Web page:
Absolutely throttling electronic beats pulsate through Axelight’s music. At its heaviest, it sounds like the mechanized attack of Fear Factory if they went through a jpop funnel and lost the harsh vocals. At their most melodic, they sound like a beautiful dream. Either way Axelight will stick in your head for days.
12. Stitched Up Heart – To the Wolves (Century Media)
Returning with a much heavier than expected sound, Stitched Up Heart continue to prove themselves as a modern rock/metal force. Mixi’s vocals snarl and soothe at the right moments while the band gives her plenty of diversity to sing through. How they haven’t broken through the mainstream yet remains incredibly puzzling considering their winning combination of elements.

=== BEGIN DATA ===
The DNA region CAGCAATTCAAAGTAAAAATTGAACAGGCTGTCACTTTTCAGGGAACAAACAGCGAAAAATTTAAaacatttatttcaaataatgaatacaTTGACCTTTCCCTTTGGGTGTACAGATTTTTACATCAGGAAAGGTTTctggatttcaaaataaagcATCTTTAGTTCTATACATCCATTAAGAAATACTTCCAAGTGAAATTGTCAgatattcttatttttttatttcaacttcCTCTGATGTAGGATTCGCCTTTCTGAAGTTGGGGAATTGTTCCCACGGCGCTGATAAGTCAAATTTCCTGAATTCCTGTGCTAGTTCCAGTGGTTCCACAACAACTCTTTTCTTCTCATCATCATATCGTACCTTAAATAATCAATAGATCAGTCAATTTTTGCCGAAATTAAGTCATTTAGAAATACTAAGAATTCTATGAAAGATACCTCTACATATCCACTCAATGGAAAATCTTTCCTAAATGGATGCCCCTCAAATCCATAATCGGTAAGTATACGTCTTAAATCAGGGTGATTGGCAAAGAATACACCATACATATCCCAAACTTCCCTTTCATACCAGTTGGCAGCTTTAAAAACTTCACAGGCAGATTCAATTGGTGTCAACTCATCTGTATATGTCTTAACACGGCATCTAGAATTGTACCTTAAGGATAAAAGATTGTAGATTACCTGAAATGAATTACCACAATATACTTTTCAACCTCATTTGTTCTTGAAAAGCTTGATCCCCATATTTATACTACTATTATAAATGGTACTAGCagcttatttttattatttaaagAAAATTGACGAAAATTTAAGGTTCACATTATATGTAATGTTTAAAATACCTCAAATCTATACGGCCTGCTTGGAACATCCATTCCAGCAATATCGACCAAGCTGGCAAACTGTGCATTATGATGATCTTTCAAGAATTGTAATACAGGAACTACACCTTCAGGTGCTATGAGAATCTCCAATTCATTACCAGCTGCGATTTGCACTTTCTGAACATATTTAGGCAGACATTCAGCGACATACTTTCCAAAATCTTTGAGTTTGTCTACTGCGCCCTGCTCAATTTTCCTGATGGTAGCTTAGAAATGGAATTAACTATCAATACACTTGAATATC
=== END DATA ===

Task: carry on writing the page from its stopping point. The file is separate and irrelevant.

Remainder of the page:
11. Vexed – Negative Energy (Napalm)
Another band that managed to come back with even more vitriol, Vexed’s second album is rife with energy and aggression. One of those pissed off albums that really resonate if you want to blow off some steam. That said, it’s also full of intricate riff patterns and hook-driven moments too, proof that they are more than ready to challenge the boundaries and deliver a potent album that is as socially relevant as it is brutally heavy.
10. Babymetal – The Other One (Babymetal Records)
I’ve never been shy about saying Babymetal’s early stuff was jarring and seemed to lack direction – shock value for the sake of it. The Other One, on the other hand, is a gorgeous trip through some jmetal done right. It brings in the heavy guitars, offers up some beautiful vocal performances, and merges it all into a futuristic and fantastical story. A mature offering that should impress fans with their evolution and open even more doors for them.
9. Cryptopsy – As Gomorrah Burns (Nuclear Blast)